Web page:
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Pau Gasol’s NBA legacy lives on through the European players who followed him

When David Stern called Pau Gasol’s name with the 3rd overall pick in the 2001 NBA Draft, there were a total of 44 international players in the NBA.

Of those 44 players, only eight had exceeded 2,000 minutes played during the season prior. When the Spaniard played his final minutes in the NBA in 2019, the number of international players in the league had blossomed to 116. Nearly 30 of those 116 players had cracked the 2,000 minutes played threshold.

Over the course of Gasol’s near-two decades in the league, the NBA’s international landscape completely changed.

It all starts with the way NBA talent evaluators can scout international prospects. Today, streaming and social media help the process because game footage and player information are readily available, leaving no stone unturned for franchises’ scouting departments.

Players like Tony Parker (France), Vladimir Radmanovic (Yugoslavia/Serbia), Raül López (Spain), Mehmet Okur (Turkey), Antonis Fotsis (Greece) and Robertas Javtokas (Lithuania) had a wildly different experience than today’s international stars like Victor Wembanyama.

It seems like a century has passed since the days when international players had to deal with unfair stereotypes about their game based on the country they came from.


Two of the league’s leading MVP candidates — Nikola Jokic and Giannis Antetokounmpo — were not born in the United States. Nor were four of the five leading scorers in the NBA this season, which is why international players are starting to be evaluated more fairly. No clichés, no preconceived notions — they’re judged purely on their play.

Gasol’s instant impact and long-lasting legacy was just the beginning of that turn for players overseas.

Gasol entered the NBA as a scrawny 7-foot forward who “likes to face the rim, can handle the ball and has skills,” as Gary Fitzsimmons, the Warriors general manager in 2001, told ESPN. He quickly earned the league’s respect, playing at the highest level possible from the get-go.

In his first year in the league, he was already matching up against a future MVP like Kevin Garnett, he beat out Richard Jefferson in the battle for Rookie of the Year and he was following Dirk Nowitzki’s footsteps as one of the best international players in the NBA.

Gasol’s success was responsible for a major change in the NBA’s style of play, as the Barcelona product was never the strongest player on the court but found a way to make an impact with his soft shooting touch, sneaky quickness, keen passing and sharp defensive IQ at 7-feet tall.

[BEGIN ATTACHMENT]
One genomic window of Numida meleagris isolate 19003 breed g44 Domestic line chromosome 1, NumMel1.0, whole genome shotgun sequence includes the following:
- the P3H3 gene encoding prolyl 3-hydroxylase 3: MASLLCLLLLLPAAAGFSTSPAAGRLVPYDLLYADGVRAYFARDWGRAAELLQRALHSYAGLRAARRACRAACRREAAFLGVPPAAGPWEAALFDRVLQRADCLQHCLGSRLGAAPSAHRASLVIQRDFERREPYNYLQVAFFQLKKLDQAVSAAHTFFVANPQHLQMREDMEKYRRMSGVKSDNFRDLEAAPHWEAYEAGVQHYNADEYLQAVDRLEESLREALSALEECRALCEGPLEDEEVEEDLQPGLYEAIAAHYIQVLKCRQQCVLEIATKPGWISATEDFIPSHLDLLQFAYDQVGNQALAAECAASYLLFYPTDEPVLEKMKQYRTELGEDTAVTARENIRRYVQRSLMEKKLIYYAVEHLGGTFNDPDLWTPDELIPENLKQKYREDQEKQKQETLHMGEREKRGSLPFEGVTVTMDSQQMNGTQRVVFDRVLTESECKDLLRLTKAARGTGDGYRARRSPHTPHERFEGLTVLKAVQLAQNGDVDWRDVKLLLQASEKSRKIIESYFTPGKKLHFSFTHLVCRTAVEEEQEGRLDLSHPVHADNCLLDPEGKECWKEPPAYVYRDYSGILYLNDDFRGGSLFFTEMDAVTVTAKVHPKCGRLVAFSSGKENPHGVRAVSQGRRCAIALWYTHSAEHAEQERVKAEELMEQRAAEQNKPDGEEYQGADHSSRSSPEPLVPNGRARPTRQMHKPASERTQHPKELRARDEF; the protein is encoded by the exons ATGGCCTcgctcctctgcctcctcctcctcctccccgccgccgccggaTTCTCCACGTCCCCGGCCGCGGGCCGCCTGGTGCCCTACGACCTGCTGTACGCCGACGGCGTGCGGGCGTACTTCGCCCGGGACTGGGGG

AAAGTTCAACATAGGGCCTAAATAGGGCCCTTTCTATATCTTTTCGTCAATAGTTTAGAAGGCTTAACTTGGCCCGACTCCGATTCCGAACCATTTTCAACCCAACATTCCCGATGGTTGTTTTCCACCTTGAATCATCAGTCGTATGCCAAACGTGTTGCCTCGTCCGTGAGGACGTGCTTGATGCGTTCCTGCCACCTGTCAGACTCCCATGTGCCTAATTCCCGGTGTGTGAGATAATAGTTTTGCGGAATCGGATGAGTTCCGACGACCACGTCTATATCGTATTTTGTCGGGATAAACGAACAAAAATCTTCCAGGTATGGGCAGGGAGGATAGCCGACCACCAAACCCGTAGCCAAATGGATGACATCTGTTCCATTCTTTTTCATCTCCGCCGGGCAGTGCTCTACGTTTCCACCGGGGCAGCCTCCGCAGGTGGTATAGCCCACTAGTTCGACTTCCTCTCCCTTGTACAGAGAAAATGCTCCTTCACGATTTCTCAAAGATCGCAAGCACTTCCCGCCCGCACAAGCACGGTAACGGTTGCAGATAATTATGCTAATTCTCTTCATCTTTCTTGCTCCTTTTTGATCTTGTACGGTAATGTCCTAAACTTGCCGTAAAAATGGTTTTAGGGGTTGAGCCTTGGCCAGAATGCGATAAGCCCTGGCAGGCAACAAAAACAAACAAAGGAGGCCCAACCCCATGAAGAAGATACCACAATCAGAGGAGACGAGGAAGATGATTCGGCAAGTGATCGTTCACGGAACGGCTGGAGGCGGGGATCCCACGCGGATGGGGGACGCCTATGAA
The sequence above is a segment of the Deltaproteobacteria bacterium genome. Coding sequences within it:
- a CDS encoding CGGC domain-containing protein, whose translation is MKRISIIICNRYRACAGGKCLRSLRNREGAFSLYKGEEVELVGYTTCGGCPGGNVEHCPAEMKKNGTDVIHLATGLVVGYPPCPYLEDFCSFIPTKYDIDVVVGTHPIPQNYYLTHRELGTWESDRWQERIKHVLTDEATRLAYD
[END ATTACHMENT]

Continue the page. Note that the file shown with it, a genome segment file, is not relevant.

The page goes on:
As a result, we started to see teams scout tall, crafty and versatile Europeans in the draft every year. Some were more successful than others, but it was clear that the Grizzlies’ home run swing on Gasol had not gone unnoticed by the league.

Teams started searching high and low to find “the next Gasol” or “the next Nowitzki.” They made it infinitely more possible for international players to make the NBA instead of staying home and playing in the Euroleague or other local leagues.

“He was really important [for European players],” Slovenian veteran Goran Dragic told The Sporting News at the 2023 NBA Paris Games.

“He was one the best forwards/fives, he could play both positions. What he did for European basketball was unbelievable. What he achieved in the NBA, he had a tremendous career. I’m really happy for him. It was always tough to play against him. It’s only right (the Lakers) retire his jersey, he had a Hall of Fame career.”

Dragic credited Gasol, as well as other European legends, for breaking down the barrier that prevented players overseas from reaching the NBA.

“When you play in the NBA, you tend to forget about the players before us,” Dragic continued. “When Drazen Petrovic, Vlade Divac, Toni Kukoc came into the league, it was a little bit different. European players didn’t have many chances so they had to battle for them.

“They helped Pau, helped me, and now we can see that European players are dominating. Giannis [Antetokounmpo], Luka [Doncic], [Nikola] Jokic, those are the guys that are the MVPs of the NBA. It’s pretty awesome to see how European basketball has impacted the NBA.”

Former Defensive Player of the Year Joakim Noah shared some kind words on Gasol’s behalf as well.

“Pau was a special talent,” Noah told The Sporting News.

“Very skilled, very competitive. I was very happy to share the court with him. He’s an even better person off the court. Always caring about others, always being supportive of the younger guys. I only have great words to say. It’s tough we lost to him in the Finals of Eurobasket (in 2011), but he was a true champion at the highest level.”

By the time Gasol retired, he left his mark on the NBA record books. He ranked in the top 40 all-time in scoring, top 30 all-time in total rebounds and top 25 all-time in blocks.

Gasol’s legacy goes well beyond his 18 seasons in the best league in the world. His career served as a bridge for European players to reach the NBA.

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